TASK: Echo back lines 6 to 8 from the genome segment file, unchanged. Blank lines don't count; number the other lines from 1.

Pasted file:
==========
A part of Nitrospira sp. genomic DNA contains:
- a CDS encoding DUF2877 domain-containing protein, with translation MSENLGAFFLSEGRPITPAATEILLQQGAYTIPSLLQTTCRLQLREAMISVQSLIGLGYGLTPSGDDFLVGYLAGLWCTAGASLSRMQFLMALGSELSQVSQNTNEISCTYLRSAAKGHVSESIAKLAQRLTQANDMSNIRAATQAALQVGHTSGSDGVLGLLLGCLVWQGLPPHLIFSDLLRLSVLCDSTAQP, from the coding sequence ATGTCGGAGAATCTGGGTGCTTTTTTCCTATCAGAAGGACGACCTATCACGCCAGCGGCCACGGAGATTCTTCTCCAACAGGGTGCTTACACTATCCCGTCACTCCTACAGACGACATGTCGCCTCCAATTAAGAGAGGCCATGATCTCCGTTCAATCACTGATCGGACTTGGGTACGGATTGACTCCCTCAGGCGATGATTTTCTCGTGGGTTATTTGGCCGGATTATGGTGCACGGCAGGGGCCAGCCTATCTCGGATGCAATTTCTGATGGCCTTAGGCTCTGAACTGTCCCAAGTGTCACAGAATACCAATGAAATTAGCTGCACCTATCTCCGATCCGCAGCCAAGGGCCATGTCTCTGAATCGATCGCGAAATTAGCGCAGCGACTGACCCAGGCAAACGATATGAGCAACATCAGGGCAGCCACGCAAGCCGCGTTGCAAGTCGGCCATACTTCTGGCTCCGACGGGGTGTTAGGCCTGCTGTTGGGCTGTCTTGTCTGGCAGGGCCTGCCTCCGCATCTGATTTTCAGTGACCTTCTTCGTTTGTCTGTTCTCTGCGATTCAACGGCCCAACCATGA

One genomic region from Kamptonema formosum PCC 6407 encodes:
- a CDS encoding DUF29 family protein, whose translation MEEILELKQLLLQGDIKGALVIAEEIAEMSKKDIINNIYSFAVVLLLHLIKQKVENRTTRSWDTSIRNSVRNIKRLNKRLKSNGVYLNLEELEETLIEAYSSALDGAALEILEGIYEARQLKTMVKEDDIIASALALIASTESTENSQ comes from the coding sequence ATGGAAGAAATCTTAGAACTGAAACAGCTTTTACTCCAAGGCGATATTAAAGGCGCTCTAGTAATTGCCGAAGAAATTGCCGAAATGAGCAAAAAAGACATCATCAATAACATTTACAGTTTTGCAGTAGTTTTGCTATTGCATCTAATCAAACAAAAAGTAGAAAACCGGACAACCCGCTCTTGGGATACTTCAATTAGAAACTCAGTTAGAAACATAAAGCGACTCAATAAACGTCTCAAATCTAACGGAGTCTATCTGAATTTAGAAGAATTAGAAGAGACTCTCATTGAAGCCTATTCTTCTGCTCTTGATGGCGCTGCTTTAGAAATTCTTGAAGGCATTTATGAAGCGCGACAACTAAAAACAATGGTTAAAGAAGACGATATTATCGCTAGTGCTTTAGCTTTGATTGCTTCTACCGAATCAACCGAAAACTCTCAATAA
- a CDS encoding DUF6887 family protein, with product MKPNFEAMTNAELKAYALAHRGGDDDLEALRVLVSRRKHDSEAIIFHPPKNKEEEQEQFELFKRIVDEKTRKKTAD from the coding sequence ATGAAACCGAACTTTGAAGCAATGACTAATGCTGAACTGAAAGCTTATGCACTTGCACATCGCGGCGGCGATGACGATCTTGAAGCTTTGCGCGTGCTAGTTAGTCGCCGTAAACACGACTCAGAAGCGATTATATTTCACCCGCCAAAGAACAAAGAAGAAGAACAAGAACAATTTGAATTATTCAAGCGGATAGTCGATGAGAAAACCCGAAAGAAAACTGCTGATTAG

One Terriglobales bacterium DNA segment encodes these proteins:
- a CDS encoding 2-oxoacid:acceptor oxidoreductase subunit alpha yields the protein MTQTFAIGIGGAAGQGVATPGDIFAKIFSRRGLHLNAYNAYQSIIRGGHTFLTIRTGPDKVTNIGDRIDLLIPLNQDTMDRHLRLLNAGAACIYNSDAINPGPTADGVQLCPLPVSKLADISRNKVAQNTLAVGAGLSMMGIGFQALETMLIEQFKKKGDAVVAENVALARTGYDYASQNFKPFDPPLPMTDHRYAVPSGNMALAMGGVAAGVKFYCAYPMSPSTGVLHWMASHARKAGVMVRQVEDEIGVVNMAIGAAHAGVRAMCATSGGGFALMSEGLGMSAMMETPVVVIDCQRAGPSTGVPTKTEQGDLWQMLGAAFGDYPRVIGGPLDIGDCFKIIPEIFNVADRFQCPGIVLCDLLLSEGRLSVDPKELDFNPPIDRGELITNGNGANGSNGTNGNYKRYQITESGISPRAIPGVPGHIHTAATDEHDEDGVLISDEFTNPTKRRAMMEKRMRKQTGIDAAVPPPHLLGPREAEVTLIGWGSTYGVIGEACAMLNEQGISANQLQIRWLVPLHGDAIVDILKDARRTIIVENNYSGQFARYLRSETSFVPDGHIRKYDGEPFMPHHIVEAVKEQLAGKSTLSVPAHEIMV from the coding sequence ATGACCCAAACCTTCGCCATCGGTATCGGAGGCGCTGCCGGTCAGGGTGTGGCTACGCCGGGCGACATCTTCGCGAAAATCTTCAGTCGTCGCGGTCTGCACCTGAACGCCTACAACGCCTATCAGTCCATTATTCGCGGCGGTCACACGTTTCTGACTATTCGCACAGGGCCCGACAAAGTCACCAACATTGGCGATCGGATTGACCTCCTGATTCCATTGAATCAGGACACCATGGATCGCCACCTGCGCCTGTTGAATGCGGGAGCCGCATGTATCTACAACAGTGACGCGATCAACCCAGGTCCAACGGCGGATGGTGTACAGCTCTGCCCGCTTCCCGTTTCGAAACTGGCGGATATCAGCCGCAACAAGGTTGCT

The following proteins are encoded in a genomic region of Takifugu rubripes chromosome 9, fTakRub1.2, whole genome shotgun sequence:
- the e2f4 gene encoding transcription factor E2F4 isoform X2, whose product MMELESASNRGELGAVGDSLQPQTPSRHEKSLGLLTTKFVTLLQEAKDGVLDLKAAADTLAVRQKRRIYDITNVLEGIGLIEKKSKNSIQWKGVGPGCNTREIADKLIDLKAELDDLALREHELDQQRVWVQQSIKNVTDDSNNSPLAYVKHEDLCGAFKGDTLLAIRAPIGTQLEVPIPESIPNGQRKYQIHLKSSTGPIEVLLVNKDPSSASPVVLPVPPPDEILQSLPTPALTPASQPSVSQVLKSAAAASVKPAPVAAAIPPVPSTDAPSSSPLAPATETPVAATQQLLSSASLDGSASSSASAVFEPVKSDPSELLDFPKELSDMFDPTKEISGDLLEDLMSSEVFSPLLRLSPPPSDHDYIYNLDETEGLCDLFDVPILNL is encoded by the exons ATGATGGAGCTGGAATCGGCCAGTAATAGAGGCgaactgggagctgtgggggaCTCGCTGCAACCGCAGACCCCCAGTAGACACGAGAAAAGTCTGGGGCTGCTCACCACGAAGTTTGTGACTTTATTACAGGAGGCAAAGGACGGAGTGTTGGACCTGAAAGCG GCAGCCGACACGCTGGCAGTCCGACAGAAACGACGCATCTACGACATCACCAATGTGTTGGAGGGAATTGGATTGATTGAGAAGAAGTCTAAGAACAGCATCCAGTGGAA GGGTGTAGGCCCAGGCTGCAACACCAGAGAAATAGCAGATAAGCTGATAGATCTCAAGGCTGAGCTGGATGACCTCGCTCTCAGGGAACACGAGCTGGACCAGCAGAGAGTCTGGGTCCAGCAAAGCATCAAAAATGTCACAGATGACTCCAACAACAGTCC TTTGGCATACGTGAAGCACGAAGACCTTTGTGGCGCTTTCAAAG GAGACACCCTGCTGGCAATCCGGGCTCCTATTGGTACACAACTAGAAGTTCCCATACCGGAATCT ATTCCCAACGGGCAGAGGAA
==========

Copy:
One Terriglobales bacterium DNA segment encodes these proteins:
- a CDS encoding 2-oxoacid:acceptor oxidoreductase subunit alpha yields the protein MTQTFAIGIGGAAGQGVATPGDIFAKIFSRRGLHLNAYNAYQSIIRGGHTFLTIRTGPDKVTNIGDRIDLLIPLNQDTMDRHLRLLNAGAACIYNSDAINPGPTADGVQLCPLPVSKLADISRNKVAQNTLAVGAGLSMMGIGFQALETMLIEQFKKKGDAVVAENVALARTGYDYASQNFKPFDPPLPMTDHRYAVPSGNMALAMGGVAAGVKFYCAYPMSPSTGVLHWMASHARKAGVMVRQVEDEIGVVNMAIGAAHAGVRAMCATSGGGFALMSEGLGMSAMMETPVVVIDCQRAGPSTGVPTKTEQGDLWQMLGAAFGDYPRVIGGPLDIGDCFKIIPEIFNVADRFQCPGIVLCDLLLSEGRLSVDPKELDFNPPIDRGELITNGNGANGSNGTNGNYKRYQITESGISPRAIPGVPGHIHTAATDEHDEDGVLISDEFTNPTKRRAMMEKRMRKQTGIDAAVPPPHLLGPREAEVTLIGWGSTYGVIGEACAMLNEQGISANQLQIRWLVPLHGDAIVDILKDARRTIIVENNYSGQFARYLRSETSFVPDGHIRKYDGEPFMPHHIVEAVKEQLAGKSTLSVPAHEIMV from the coding sequence ATGACCCAAACCTTCGCCATCGGTATCGGAGGCGCTGCCGGTCAGGGTGTGGCTACGCCGGGCGACATCTTCGCGAAAATCTTCAGTCGTCGCGGTCTGCACCTGAACGCCTACAACGCCTATCAGTCCATTATTCGCGGCGGTCACACGTTTCTGACTATTCGCACAGGGCCCGACAAAGTCACCAACATTGGCGATCGGATTGACCTCCTGATTCCATTGAATCAGGACACCATGGATCGCCACCTGCGCCTGTTGAATGCGGGAGCCGCATGTATCTACAACAGTGACGCGATCAACCCAGGTCCAACGGCGGATGGTGTACAGCTCTGCCCGCTTCCCGTTTCGAAACTGGCGGATATCAGCCGCAACAAGGTTGCT

The following proteins are encoded in a genomic region of Takifugu rubripes chromosome 9, fTakRub1.2, whole genome shotgun sequence: